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Over 400 Singaporeans protest the death penalty

Speakers' Corner is open again, and last Sunday over 400 people gathered to demand an end to the death penalty.

Kirsten Han
Kirsten Han
4 min read

I took quite a bit of this past week off, reading and doing cross-stitch instead of working. It was a much needed break! ☺️ I hope everyone has had time to rest too.


Execute justice, not life

Hong Lim Park is finally open for public gatherings again. First up in the space was a protest against the death penalty.

I'd been quite pessimistic and nervous about what the turn-out would be like, but was floored by the response. Over 400 people showed up; according to the sensor installed by the government, at its peak there were about 475 people in the park. Participants made placards, cheered on the speeches and performances, and joined in on chanting.

It was really heartening to see so much support and solidarity. When the government insists on its own narrative and on carrying out executions, it often feels like screaming into the void. It often feels like we're getting nowhere. Sunday demonstrated that anti-death penalty work is reaching people, and that there are many Singaporeans who care deeply and are engaged in critical reflection on issues like poverty, inequality, criminal punishment and justice.

I spoke at the event alongside many others. We're still working on subtitling various speeches and performances to post on social media, but for now, here's a clip of one of the most powerful moments of the protest, when the names of the 62 prisoners on death row were read out, with the crowd chanting "say their name!" after every one:

The government doesn't publish the number of people on death row, nor a list of death row prisoners, so this list was put together based on the Transformative Justice Collective's research. People on death row are generally hidden away and forgotten, so it was so powerful for all of us to hear their names and recognise their humanity.


More and more incarceration

The government is studying the option of further detaining sex offenders even after they have served their sentence. It's early days yet, according to Minister for Home Affairs and Law K Shanmugam, but the idea is that there would be no "automatic release" for sex offenders deemed as "dangerous" at the end of their jail terms. Instead, they'll be assessed, and if considered to still pose a threat, they'll continue to be detained behind bars.

I'm aware that sex offenders aren't likely to get much public sympathy, but I find this to be a troubling proposal that raises many questions: How will people be assessed, and who will do the assessing? What access to justice will people have? Will they have legal counsel to argue their case? Does the matter go back to the courts for consideration, or will this be an administrative or executive decision? What does this say about the authority of the courts? What does it mean to have someone serve their sentence for an offence, then say at the point of release that this sentence was not enough and that they have to be detained further in prison?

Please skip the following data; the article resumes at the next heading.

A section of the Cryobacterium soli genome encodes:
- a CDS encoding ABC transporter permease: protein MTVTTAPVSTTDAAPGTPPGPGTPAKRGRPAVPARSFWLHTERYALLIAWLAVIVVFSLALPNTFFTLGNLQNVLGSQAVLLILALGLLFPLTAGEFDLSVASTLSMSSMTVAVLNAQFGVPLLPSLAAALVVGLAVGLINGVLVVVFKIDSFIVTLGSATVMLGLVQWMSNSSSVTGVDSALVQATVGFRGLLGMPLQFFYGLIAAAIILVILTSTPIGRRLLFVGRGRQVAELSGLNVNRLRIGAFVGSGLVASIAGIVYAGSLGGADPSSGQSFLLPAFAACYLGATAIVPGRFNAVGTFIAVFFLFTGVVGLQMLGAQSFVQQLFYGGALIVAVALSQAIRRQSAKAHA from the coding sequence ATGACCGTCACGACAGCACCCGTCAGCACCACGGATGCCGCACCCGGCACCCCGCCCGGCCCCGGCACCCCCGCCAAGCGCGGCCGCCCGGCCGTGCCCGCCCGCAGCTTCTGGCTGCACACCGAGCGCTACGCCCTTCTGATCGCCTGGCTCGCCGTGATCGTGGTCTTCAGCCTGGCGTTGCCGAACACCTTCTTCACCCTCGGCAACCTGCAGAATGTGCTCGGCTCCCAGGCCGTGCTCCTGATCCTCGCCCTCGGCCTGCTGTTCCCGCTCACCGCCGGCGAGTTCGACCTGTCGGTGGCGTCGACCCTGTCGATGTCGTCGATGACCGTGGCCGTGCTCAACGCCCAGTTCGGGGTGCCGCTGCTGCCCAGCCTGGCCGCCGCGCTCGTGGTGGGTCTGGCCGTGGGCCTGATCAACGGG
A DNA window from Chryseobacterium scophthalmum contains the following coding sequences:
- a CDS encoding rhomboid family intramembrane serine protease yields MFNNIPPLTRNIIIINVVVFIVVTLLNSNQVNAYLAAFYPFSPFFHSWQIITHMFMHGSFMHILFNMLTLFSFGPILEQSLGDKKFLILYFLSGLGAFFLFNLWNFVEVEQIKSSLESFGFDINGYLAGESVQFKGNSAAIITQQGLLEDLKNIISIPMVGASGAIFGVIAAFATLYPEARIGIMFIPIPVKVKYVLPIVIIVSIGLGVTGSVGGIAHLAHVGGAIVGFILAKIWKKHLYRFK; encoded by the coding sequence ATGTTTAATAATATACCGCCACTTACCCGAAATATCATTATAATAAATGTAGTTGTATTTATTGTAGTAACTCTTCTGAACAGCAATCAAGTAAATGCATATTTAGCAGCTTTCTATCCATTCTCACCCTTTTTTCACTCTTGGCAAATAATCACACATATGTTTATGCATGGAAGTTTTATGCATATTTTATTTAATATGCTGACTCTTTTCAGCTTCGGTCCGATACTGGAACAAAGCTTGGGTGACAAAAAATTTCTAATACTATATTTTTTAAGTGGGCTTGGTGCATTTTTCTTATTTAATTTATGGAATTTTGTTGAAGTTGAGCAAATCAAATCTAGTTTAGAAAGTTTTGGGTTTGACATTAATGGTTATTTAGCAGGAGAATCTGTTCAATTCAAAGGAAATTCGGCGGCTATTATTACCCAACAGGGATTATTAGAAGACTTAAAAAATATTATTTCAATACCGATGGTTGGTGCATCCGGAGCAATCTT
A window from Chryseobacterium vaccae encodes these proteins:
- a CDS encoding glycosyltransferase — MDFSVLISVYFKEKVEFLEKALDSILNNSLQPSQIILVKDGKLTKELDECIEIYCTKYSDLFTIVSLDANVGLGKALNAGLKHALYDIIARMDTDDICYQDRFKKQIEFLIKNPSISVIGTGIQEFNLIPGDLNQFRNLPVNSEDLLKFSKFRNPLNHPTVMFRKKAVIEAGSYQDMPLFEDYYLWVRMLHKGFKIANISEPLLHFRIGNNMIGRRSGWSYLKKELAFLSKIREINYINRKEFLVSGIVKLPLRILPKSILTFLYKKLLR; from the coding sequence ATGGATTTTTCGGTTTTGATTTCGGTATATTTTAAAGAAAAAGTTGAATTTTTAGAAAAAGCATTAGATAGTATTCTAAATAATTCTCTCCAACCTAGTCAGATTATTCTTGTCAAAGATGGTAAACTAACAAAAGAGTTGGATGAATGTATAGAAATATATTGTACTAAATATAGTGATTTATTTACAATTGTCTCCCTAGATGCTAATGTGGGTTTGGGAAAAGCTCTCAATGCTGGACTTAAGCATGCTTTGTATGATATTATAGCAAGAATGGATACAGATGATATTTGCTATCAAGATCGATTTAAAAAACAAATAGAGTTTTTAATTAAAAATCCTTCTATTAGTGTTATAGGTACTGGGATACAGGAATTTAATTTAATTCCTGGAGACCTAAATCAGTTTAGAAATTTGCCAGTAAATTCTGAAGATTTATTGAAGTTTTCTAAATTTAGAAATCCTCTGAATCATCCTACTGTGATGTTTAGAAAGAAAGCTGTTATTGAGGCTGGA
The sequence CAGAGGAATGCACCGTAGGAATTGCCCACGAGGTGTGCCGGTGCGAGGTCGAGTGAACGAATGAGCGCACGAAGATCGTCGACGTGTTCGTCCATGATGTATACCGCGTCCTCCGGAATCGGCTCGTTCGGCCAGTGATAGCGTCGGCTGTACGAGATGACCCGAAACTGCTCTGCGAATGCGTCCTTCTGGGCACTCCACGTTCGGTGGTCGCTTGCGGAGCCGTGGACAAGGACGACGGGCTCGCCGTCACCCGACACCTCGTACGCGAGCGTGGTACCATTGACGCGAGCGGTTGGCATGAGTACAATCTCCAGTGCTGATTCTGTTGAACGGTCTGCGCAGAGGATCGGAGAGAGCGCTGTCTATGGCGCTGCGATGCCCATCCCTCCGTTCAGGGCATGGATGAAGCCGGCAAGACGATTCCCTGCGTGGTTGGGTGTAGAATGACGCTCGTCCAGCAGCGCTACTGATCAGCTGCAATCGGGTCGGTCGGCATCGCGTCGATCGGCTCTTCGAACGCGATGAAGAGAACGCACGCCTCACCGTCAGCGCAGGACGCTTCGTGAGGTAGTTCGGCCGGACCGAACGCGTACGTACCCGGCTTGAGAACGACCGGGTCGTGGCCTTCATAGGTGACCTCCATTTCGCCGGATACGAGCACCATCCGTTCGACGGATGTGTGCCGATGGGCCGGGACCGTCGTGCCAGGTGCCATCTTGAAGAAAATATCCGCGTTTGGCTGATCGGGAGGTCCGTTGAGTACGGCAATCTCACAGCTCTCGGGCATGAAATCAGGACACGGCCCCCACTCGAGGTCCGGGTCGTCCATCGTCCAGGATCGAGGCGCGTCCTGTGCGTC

There are still many missing details, but I'm very wary of this becoming yet another regime under which the government can detain people as long as it deems fit, without open trials. If that's the case, we'll be setting up another system for which there are inadequate checks and balances. Anyway, I don't think it really solves problems for us to go for ever-increasing amounts of incarceration.


Is TraceTogether headed out?

Minister for Health Ong Ye Kung says that the government will review the use of TraceTogether and discontinue it if it's no longer necessary. He acknowledged that it's already not being used with the general public, since the authorities are no longer contact-tracing every Covid+ case. (It's still used in places like schools.)

SafeEntry, though, is going to stick around for a bit more, since it's the most convenient way to check one's vaccination status. It looks like it'll only be stopped when the government decides to end vaccination-differentiated measures.


Got some more...

🧑🏻‍💼 The government is planning to set up a Public Defender's Office by the end of the year. This means that there'll be lawyers employed by the office to take on cases. The cut-off for household income will be increased from $950 to $1,500, so more people can benefit from legal aid if they need it. However, a number of offences are still excluded, and a "strong means test approach" will be taken.

🗳 A survey by CNA and IPS have found that more Singaporeans are willing to accept a non-Chinese prime minister.


Checking in on the neighbours

This section disappeared for awhile as I ran out of time/energy to really keep up with the news in the region, but I'm going to try harder to stick to it.

🇲🇲 It's been over a year since the coup in Myanmar. It's been a painful double whammy of state violence and the Covid-19 pandemic, and this had had a horrible effect on the mental and psychological health of children. Frontier Myanmar has this story on the trauma of children who have had to flee their homes, or who have lost at least one parent.

🇲🇾 Malaysia is also talking about ending their digital contact-tracing system, MySejahtera. There was recently controversy about this app and the lack of transparency and clarity of its ownership, which has led to concerns about how the data is handled and stored.


A placard that reads: "Capital Punishment = Selective Targeting of Those Without Capital"
From the 3 April protest against the death penalty at Hong Lim Park.

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Weekly Wraps

Kirsten Han Twitter

A Singaporean independent journalist, activist, and cat slave.


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